Concrete is found in almost every type of construction project. Equally important to the mixing and the pouring is the finishing, or putting the final, smooth surface on the project. A finish defines the durability of the concrete, and the difference between a bad finish and a good one is the difference between a project that is durable and one that fails in a few years. Hiring a concrete worker who knows how to put the best finish on is expensive.
Functional or Decorative
Concrete found in floors, walks and driveways is usually functional, or smooth. Around swimming pools, patios and other areas where decoration is preferred, the concrete takes on a completely different appearance. It can be stained, shaped into stone-looking modules or patterned like bricks. Concrete finishers start out learning the basics with functional concrete and then move over to decorative finishes. A good finisher can learn the decorative side in a few weeks.
Concrete finishers usually are paid at the prevailing wage in their area, which differs around the country. Chicago area decorative finishers are paid up to $50 per hour, while in Alabama they earn about $23 an hour and in Southern California about $30. Beginning concrete finishers in Alabama earn $12 per hour, while in Southern California they start between $10 and $15. Chicago, again, is higher, with beginning finishers paid closer to $25 per hour.
Additional factors affecting the wages include the trust the contractor puts into the work of the finisher, the established relationship between contractor and finisher and the amount of work that needs to be done. Many finishers are subcontractors who hire out to concrete contractors as the work is needed. As the skill level increases, so does the value of the finisher and the likelihood that he'll be paid more per hour. Dependability is also a determining factor in setting wages for the finisher.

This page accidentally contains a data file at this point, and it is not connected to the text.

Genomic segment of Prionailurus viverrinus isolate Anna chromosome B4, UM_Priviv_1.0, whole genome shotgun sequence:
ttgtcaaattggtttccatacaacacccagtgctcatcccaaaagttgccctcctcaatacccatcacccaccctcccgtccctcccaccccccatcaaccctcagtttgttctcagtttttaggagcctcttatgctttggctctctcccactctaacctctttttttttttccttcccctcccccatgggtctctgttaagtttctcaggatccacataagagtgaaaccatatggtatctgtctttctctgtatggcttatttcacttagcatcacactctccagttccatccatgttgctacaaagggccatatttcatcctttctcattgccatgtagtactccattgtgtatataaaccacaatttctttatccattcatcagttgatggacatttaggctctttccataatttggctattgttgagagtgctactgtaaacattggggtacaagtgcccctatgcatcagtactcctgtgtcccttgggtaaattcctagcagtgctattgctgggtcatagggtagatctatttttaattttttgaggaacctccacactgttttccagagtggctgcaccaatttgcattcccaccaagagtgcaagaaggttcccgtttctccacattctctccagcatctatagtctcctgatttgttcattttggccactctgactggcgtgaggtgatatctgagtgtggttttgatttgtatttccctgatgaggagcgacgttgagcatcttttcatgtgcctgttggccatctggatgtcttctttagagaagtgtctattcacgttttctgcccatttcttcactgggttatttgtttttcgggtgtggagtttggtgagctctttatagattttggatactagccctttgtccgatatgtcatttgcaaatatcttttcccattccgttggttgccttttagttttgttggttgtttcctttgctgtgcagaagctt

A typical driveway of 800 square feet will need two to three finishers. A three-man crew will normally have a foreman, or boss, along with an experienced assistant and a newer hire. Some of the necessary skills learned are striking off, screeding, brooming, floating, troweling and bull-floating. Another important skill is jointing, or creating an artificial break across the concrete such as what you see when you walk down a sidewalk and see breaks, or cracks, every few feet.